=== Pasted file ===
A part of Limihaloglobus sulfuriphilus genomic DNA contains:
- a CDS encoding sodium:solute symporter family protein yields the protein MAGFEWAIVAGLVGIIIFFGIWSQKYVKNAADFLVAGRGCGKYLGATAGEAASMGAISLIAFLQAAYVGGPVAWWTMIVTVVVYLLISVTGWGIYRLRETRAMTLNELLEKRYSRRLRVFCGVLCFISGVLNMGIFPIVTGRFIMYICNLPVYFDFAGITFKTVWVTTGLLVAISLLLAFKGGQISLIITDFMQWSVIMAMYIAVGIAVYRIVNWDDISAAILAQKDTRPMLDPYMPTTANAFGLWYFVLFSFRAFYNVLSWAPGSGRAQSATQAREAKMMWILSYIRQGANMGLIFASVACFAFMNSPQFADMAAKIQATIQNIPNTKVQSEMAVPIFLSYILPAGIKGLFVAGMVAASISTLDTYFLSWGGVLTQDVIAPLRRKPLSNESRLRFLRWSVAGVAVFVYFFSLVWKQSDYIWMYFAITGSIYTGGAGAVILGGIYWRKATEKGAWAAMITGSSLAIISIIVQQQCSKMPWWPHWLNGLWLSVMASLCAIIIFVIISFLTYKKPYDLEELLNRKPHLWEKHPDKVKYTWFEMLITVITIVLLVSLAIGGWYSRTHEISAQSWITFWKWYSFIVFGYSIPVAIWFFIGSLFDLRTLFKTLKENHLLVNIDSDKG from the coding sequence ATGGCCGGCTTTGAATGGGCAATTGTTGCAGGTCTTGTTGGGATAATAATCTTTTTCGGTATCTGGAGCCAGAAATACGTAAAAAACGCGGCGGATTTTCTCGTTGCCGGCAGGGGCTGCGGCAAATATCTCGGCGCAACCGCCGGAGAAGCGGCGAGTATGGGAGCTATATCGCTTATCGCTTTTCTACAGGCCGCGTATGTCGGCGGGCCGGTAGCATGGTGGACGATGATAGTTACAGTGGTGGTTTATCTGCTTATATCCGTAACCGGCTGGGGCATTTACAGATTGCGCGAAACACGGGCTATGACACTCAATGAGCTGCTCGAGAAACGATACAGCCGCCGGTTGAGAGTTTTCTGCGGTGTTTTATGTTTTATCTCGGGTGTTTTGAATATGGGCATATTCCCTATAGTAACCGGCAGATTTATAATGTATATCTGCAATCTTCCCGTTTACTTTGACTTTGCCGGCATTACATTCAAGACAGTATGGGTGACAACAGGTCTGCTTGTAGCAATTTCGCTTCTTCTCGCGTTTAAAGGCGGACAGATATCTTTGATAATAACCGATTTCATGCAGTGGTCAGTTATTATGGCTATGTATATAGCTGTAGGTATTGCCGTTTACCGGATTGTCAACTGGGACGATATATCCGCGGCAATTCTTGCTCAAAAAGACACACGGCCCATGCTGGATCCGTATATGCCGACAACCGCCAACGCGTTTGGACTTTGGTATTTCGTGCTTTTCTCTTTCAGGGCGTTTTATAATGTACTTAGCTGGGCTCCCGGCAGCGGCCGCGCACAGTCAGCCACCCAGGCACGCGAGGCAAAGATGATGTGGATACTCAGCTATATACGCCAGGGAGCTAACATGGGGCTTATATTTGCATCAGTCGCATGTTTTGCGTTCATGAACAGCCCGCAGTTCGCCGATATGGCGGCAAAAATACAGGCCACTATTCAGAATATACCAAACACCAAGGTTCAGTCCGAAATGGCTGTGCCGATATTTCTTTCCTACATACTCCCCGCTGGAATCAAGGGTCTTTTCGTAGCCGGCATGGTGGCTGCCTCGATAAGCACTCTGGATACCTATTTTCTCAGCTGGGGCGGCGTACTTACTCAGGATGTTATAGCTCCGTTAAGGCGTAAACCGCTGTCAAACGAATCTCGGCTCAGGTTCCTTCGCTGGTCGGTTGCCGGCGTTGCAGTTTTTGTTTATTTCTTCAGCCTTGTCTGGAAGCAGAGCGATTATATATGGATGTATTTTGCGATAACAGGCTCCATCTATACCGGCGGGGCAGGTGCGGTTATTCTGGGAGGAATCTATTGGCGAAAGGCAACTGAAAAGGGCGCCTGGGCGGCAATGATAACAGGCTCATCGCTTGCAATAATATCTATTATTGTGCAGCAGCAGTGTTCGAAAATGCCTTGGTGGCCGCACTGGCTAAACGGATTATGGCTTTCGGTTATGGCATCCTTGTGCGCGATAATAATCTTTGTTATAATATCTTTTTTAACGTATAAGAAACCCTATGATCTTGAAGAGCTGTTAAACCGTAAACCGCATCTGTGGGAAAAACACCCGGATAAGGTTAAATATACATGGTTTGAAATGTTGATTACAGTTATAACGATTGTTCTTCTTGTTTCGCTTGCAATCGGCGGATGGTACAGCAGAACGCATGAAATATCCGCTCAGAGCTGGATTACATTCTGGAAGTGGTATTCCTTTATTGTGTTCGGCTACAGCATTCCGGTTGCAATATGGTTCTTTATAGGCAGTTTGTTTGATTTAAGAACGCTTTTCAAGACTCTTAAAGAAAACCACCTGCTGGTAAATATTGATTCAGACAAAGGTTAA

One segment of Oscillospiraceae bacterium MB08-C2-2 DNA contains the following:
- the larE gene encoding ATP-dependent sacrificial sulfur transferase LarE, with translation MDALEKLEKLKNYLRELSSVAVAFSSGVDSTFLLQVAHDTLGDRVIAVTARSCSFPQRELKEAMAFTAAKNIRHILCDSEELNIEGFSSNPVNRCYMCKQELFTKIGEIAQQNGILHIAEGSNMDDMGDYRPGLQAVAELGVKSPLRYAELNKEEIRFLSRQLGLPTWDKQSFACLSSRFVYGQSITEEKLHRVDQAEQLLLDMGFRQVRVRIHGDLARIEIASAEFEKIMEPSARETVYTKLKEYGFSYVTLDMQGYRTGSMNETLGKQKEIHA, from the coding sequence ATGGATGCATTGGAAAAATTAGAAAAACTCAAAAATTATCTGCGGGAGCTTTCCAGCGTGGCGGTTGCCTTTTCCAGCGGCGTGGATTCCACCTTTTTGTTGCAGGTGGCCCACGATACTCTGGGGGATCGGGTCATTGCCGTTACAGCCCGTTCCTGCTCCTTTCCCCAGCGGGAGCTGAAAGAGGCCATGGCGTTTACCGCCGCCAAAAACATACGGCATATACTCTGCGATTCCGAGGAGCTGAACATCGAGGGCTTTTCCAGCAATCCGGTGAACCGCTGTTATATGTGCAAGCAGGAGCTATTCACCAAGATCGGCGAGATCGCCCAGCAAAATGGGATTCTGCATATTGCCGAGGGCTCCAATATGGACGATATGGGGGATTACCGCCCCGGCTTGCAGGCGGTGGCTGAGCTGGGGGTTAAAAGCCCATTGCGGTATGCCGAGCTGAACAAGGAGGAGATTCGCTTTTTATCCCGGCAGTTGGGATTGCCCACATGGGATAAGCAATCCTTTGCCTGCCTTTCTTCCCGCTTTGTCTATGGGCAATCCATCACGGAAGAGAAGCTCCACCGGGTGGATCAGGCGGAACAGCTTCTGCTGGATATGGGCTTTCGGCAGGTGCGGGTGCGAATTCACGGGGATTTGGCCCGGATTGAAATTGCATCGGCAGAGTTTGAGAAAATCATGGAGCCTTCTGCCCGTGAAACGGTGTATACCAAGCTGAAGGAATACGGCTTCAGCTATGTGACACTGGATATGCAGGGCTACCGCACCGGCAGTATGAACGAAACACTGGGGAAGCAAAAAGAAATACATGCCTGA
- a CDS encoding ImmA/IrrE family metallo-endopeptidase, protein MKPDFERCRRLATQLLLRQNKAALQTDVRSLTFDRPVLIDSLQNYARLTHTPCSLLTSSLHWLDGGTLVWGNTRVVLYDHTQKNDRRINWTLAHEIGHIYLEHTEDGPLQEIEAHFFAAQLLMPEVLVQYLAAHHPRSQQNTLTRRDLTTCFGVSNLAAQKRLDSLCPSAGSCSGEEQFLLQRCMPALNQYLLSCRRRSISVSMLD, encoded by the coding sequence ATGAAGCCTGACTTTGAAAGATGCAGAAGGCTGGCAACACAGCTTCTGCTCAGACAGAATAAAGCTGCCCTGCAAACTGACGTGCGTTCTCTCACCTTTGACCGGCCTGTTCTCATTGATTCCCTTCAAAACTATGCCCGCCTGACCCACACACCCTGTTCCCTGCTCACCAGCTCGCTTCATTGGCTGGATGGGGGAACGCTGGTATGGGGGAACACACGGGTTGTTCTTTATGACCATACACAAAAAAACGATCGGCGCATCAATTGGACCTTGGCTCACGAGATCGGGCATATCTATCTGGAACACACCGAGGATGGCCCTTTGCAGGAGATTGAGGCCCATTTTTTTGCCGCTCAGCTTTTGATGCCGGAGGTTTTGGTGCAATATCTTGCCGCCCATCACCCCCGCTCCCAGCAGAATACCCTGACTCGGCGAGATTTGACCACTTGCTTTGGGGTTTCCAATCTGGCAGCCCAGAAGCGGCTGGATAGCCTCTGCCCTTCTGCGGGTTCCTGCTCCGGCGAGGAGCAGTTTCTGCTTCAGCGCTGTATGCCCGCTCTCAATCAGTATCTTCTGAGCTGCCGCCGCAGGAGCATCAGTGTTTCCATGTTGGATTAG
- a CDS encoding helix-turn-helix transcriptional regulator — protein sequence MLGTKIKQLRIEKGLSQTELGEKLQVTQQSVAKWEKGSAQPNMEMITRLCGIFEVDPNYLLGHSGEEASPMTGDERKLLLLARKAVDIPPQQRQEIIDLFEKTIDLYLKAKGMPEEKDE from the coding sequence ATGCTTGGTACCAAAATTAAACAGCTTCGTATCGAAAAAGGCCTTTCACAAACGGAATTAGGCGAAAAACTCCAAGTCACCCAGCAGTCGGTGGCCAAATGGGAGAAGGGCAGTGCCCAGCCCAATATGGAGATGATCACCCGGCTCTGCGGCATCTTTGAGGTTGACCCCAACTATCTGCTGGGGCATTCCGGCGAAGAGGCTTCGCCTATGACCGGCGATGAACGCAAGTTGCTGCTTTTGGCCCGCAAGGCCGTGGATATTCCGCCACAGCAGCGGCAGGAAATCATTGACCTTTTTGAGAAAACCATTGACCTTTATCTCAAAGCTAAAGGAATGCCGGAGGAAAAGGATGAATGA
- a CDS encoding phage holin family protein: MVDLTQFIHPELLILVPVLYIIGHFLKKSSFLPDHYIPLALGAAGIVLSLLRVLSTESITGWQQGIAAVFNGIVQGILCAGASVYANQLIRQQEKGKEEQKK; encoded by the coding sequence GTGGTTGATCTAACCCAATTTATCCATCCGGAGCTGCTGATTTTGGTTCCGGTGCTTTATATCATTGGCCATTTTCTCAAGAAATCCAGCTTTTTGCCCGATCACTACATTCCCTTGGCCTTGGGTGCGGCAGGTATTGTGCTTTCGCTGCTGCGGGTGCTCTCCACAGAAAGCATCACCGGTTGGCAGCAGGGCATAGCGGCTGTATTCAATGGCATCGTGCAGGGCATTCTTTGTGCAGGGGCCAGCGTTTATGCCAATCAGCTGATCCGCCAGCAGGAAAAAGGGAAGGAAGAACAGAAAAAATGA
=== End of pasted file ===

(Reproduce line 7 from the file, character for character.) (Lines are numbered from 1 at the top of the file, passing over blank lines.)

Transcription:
- a CDS encoding phage holin family protein: MVDLTQFIHPELLILVPVLYIIGHFLKKSSFLPDHYIPLALGAAGIVLSLLRVLSTESITGWQQGIAAVFNGIVQGILCAGASVYANQLIRQQEKGKEEQKK; encoded by the coding sequence GTGGTTGATCTAACCCAATTTATCCATCCGGAGCTGCTGATTTTGGTTCCGGTGCTTTATATCATTGGCCATTTTCTCAAGAAATCCAGCTTTTTGCCCGATCACTACATTCCCTTGGCCTTGGGTGCGGCAGGTATTGTGCTTTCGCTGCTGCGGGTGCTCTCCACAGAAAGCATCACCGGTTGGCAGCAGGGCATAGCGGCTGTATTCAATGGCATCGTGCAGGGCATTCTTTGTGCAGGGGCCAGCGTTTATGCCAATCAGCTGATCCGCCAGCAGGAAAAAGGGAAGGAAGAACAGAAAAAATGA